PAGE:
Crazy Horse's "sacred power" in battle derived from his early vision(s); his family (& BE's) had a tradition of wic[h]asha wakan; JGN offers a rather misleadingly Platonic vision of the "spirit world" versus the mundane "shadow world"; BE refers to CH's later "great" vision on Bear Butte (picts below). . . . CH's 1st hanblec[h]ia/vision quest—circa age 14—included fasting, until, on the 3rd day, he experienced a vision, of a warrior on horseback, with a lightning zigzag on his cheek and wearing a stone behind his ear, with one mere feather in his hair, and no scalps; the man, moreover, was impervious to bullets: CH would later dress (and behave) accordingly in battle. Fittingly enough, the experience included both a visionary and a real "red-backed" hawk (that is, a kestrel, aka sparrow hawk). According to Luther Standing Bear, rather than the single (kestrel) feather of the vision, he wore "the full body of a hawk [kestrel] on the left side of his head" (My People the Sioux 88)—and Hoka he'd away! (Either way, he was not your typical warrior-headdress conformist.)]

 

Bear Butte, SD (TCG, 2009, 2011; select thumbnail for larger photo)

Crazy Horse Memorial (Black Hills, SD) [TCG, 2011; select thumbnail for larger photo]:

[OLDER] Photos from the Crazy Horse Memorial (and tourist-trap kitsch store), SD (TCG, 2006, 2009; select thumbnail for larger photo)::::

*Chapter 8: "The Fight with Three Stars [General Crook]" (57-64/73-82)
    —that is, Battle of the Rosebud (Montana): just eight days before the Battle of the Little Bighorn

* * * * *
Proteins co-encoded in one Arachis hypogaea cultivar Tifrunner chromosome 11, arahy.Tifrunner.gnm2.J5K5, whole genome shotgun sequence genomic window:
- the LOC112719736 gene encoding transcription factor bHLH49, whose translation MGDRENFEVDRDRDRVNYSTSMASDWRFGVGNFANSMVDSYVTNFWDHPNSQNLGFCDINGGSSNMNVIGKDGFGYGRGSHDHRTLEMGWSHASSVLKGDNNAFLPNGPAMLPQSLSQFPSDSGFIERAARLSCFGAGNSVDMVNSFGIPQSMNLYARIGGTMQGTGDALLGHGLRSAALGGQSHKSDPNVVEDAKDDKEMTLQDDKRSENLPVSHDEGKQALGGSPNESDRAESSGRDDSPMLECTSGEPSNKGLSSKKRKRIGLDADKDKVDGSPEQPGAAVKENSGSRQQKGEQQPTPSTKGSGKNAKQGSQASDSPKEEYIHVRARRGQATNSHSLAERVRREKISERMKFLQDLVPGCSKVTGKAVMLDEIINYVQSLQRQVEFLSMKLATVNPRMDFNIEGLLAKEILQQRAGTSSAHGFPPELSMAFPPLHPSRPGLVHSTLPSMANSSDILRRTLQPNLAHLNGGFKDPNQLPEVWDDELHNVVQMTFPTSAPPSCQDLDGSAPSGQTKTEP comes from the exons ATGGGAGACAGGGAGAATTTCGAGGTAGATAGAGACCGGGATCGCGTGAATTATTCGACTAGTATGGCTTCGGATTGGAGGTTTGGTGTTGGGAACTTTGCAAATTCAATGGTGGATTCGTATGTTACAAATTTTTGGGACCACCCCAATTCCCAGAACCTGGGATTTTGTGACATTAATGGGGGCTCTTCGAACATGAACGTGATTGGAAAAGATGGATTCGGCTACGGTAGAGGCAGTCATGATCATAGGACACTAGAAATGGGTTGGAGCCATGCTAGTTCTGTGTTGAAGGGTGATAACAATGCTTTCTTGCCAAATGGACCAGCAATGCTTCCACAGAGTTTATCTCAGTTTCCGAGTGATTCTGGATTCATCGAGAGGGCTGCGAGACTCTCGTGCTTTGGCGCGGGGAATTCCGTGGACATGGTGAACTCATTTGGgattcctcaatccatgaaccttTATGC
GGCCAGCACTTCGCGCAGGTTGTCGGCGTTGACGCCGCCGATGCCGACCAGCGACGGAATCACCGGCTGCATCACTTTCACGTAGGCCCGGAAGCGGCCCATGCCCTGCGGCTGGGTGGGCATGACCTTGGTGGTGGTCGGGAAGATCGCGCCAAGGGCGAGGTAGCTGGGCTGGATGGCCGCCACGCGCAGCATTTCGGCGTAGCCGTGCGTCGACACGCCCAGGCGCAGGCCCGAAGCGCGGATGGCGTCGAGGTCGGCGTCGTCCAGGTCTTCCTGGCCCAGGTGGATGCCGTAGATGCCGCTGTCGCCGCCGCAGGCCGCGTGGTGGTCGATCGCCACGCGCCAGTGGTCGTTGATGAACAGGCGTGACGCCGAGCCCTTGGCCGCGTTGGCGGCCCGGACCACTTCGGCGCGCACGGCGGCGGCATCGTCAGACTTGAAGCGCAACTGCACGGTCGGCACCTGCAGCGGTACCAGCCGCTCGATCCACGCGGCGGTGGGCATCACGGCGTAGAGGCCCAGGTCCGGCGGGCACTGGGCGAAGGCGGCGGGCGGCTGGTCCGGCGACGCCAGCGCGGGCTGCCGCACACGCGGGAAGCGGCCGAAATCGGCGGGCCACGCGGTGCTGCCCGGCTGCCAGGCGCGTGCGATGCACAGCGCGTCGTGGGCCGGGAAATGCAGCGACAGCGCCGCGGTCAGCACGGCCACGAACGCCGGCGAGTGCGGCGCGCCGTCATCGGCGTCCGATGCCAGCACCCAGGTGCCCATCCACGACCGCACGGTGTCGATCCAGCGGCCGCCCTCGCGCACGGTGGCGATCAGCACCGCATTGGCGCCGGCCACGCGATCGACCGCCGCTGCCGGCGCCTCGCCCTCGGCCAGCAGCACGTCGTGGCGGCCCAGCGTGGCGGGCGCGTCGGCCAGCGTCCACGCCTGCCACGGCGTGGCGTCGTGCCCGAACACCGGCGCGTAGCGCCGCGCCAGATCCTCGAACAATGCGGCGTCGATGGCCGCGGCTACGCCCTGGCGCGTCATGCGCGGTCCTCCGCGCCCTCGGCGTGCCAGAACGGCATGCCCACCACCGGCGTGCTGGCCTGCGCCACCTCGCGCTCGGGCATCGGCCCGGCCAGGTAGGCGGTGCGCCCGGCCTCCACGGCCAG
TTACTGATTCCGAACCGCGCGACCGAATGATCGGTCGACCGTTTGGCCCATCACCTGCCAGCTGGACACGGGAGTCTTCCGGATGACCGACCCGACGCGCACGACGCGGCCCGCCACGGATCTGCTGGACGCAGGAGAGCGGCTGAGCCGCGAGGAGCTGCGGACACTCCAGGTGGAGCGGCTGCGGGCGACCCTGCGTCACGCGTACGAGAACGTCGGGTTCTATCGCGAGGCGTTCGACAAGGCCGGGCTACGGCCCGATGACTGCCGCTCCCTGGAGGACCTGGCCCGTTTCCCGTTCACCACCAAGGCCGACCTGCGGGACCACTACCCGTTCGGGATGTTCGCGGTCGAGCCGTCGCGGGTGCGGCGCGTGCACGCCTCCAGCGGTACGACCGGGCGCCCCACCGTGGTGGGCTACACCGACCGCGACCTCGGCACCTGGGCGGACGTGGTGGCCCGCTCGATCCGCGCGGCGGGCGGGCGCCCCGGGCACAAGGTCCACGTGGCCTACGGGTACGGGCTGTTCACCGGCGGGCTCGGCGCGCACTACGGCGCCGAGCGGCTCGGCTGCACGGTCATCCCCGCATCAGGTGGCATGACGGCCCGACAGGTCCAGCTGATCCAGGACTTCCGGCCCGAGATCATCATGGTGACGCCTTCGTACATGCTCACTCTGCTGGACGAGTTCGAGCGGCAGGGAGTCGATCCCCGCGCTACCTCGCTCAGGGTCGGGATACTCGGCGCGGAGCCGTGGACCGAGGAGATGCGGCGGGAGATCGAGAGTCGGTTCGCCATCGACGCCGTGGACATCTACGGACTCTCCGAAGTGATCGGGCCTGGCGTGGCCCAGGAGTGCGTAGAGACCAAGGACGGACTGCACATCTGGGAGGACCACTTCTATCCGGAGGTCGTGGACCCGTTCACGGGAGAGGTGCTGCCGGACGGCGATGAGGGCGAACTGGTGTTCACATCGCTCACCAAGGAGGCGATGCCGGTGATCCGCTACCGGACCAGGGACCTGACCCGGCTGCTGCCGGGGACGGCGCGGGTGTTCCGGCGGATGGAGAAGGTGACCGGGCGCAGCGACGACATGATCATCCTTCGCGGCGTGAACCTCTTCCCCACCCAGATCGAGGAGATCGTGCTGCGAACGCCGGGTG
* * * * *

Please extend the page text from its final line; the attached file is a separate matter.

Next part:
—BE's father's decision to join Crazy Horse (& a denigration of Red Cloud)
    —"flood" image/motif: "the river of Wasichus"
    —BE's 1st battle: like Crazy Horse?, thinking of his vision "maybe . . . helped"
    —Sun Dance [cf. Luther Standing Bear's more ("painfully") detailed account of the Lakota Sun Dance in My People the Sioux (1928)]
        —fertility motif: time (June); "women . . . bearing children," etc.: "the Sun loves all fruitfulness"
        —emphasis again on "four," and centering
        —SACRIFICE ritual: rawhide strips tied into cut torso; sacrificial "victims" then strain until the "flesh tore loose"  (cf. Deloria's introduction [Bison ed. or pdf], his privileging of "sacrifice"?)
    —"comic interlude": Iron Hawk's narration of battle—not the bravest fellow in the camp!?; spends most of the day of the battle—EATING!; see also IH's "shaky" appearance at the Little Bighorn

*Chapter 9: "The Rubbing Out of Long Hair" (65-80/83-101)
    —BE's 1st partic. in healing ceremony; note "motifs" similar to BE's GV, though Hairy Chin is a "Bear" medicine man
    —Warriors riding like "swallows": the Lakota in battle often invoked swallows, like geese, for their swift flight and—regarding swallows per se—for their erratic motion. Moreover: "Certain birds, such as the swallows, spotted eagles, hawks (that is the grey grouse hawks [goshawk? aka "chicken hawk"]) are mysterious" (Walker, Lakota Belief and Ritual 102).
    —the reader's main impression of the battle one of helter-skelter confusion and mayhem?—exemplified by Standing Bear's "We were all crazy" paragraph, so "crazy" that they accidentally scalp a Cheyenne ally
    —or is the main impression one of sheer horror?—Standing Bear cannot even sleep that night "because when I shut my eyes I could see all those horrible sights again"
    —Iron Hawk's "righteous anger" in battle (as he keeps "beating" a dead soldier): "These Wasichus wanted it, and they came to get it, and we gave it to them" . . . Later, regarding the soldiers killed in the river, trying to fill their buckets: "I guess they got enough to drink, for they are drinking yet"